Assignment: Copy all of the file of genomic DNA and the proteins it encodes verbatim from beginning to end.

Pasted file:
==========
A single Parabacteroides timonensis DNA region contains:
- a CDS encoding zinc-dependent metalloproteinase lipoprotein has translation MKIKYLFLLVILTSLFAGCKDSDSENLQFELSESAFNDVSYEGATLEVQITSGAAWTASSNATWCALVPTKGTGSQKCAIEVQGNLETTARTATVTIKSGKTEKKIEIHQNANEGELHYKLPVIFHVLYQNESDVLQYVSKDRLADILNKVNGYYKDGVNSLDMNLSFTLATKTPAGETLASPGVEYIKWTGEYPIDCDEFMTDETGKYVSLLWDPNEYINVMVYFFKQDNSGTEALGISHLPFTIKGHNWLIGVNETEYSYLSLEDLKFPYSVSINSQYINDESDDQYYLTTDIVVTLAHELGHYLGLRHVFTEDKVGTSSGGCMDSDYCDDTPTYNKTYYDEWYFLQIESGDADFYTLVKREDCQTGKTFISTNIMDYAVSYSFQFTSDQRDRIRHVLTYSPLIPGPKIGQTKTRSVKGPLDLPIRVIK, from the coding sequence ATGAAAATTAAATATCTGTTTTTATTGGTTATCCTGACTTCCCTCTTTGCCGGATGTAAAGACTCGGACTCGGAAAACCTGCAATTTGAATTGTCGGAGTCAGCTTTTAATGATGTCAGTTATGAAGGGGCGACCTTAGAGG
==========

A single Parabacteroides timonensis DNA region contains:
- a CDS encoding zinc-dependent metalloproteinase lipoprotein has translation MKIKYLFLLVILTSLFAGCKDSDSENLQFELSESAFNDVSYEGATLEVQITSGAAWTASSNATWCALVPTKGTGSQKCAIEVQGNLETTARTATVTIKSGKTEKKIEIHQNANEGELHYKLPVIFHVLYQNESDVLQYVSKDRLADILNKVNGYYKDGVNSLDMNLSFTLATKTPAGETLASPGVEYIKWTGEYPIDCDEFMTDETGKYVSLLWDPNEYINVMVYFFKQDNSGTEALGISHLPFTIKGHNWLIGVNETEYSYLSLEDLKFPYSVSINSQYINDESDDQYYLTTDIVVTLAHELGHYLGLRHVFTEDKVGTSSGGCMDSDYCDDTPTYNKTYYDEWYFLQIESGDADFYTLVKREDCQTGKTFISTNIMDYAVSYSFQFTSDQRDRIRHVLTYSPLIPGPKIGQTKTRSVKGPLDLPIRVIK, from the coding sequence ATGAAAATTAAATATCTGTTTTTATTGGTTATCCTGACTTCCCTCTTTGCCGGATGTAAAGACTCGGACTCGGAAAACCTGCAATTTGAATTGTCGGAGTCAGCTTTTAATGATGTCAGTTATGAAGGGGCGACCTTAGAGG